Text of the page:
On April 10th, China’s Premier Li Keqiang celebrated the completion of the 1st phase of the 2.5 kilometer Chinese-built Pelgesac Bridge in Croatia across the Bay of Mali Ston alongside Croatian Prime Minister Andrej Plenkovic. This ceremony marked a striking victory as the following day ushered in an important 16+1 Heads of State summit that saw Greece inducted as the newest member of a new alliance of Central and Eastern European nations who wish to cooperate with China. At this summit held on April 12, Greece’s Prime Minister Alexis Tsipras stated that this was “a very crucial moment for global and regional developments” and “we have to leave behind the crisis and find new models of regional and global cooperation.”
Of course, Greece’s involvement in this alliance (now renamed the 17+1 CEEC) has broadened its geographical boundaries to the west and is especially important as Greece’s Port of Piraeus is a strategic east-west trade gate way for the Belt and Road Initiative (BRI) into Europe centered on the China-Europe Land-Sea Express Route. Greece is painfully aware that its survival depends upon China’s BRI, as the EU programs for austerity, privatization and bailouts have brought only death and despair with a collapse of youth employment, crime rate spikes and suicide. It is also not lost on anyone that this breakthrough follows hot on the heels of Italy’s joining of the Belt and Road Initiative on March 26 and also serves as a precursor to the second Belt and Road Summit which will take place in Beijing at the end of April, involving over 126 nations who have already signed MOUs with the BRI and thousands of international businesses.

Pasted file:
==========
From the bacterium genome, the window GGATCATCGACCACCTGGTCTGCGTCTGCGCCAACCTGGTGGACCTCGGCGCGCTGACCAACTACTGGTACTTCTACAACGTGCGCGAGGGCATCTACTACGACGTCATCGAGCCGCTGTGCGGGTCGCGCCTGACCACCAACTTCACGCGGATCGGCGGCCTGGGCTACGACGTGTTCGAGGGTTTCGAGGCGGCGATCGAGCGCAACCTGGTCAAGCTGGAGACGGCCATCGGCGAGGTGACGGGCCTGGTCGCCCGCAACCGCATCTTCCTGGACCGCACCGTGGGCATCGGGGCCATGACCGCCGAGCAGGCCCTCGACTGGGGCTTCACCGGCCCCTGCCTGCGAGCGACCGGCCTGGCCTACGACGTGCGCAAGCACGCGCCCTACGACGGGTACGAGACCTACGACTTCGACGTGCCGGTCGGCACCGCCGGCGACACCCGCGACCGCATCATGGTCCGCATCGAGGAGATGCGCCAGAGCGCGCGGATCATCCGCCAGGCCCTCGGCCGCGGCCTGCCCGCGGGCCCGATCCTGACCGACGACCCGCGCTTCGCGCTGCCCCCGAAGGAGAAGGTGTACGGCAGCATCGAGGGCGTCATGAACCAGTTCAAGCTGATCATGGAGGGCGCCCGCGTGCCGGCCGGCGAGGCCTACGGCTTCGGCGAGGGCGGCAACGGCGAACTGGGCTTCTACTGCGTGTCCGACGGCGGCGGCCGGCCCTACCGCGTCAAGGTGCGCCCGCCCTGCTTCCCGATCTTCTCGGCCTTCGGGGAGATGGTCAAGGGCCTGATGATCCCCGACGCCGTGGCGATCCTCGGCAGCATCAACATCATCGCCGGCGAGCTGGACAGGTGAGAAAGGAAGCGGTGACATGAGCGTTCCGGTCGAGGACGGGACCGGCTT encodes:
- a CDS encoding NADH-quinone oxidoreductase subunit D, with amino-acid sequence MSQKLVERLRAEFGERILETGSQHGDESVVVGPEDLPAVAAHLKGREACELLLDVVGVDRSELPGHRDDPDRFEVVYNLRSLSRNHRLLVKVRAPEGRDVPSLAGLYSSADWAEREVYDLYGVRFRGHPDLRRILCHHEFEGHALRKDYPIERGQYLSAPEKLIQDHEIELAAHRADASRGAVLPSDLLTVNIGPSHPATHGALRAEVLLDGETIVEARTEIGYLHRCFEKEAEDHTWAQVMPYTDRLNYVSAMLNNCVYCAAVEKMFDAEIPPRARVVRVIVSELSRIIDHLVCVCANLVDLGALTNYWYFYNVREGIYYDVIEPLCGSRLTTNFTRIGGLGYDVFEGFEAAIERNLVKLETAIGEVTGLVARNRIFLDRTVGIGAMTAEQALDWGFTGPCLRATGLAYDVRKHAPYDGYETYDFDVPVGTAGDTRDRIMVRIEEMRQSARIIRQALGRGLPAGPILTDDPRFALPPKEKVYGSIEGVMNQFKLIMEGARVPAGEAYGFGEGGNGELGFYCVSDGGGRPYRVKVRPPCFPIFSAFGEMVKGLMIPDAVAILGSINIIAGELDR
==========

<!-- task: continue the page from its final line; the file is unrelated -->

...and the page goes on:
Ten additional BRI-connected agreements were signed between Croatia and China before the 17+1 Summit including the modernizing of rail lines (especially from Zagreb to the Adriatic port of Rijeka), telecommunications cooperation between Huawei and Croatian Telecom and major port, roads, harbors, education and cultural cooperation.
The Belt and Road Initiative, as Tsipras aptly pointed out, is not just another set of infrastructure programs designed to counterbalance western hegemony, but is rather a “new model of regional and global cooperation” founded upon a principle of mutual development and long term thinking not seen in the west since the death of Franklin Roosevelt.
The fact that China formalized an economic and trade cooperation agreement with the Russian-led Eurasian Economic Union in May 2018 is extremely relevant as it incorporated its five nation membership of Russia, Belarus, Kazakhstan, Armenia and Kyrgyzstan directly into the BRI. Already China has invested $98 billion into the real economies of the EEU involving 168 BRI-connected projects.
Commenting on these developments in an April 10 webcast from Germany, Schiller Institute President Helga Zepp-Larouche made the following apt observation: “Geopolitics has to be thrown out of the window, and the New Silk Road is the way to industrialize Africa, to deal with the Middle East situation to get peace there, to establish a decent working situation between the United States, Russia and China: And that is for Europe what we should demand. And the best way to do that is that all of Europe would sign MOUs with the Belt and Road Initiative, then that would be the single most important thing to stabilize world peace and get the world into a different domain.”
[This article was commissioned for Strategic Culture Foundation and first published here.]
If you like this post and want to help us do more great work, then consider becoming either a monthly donor or just do a single donation below
Rising Tide Foundation
Help support our work.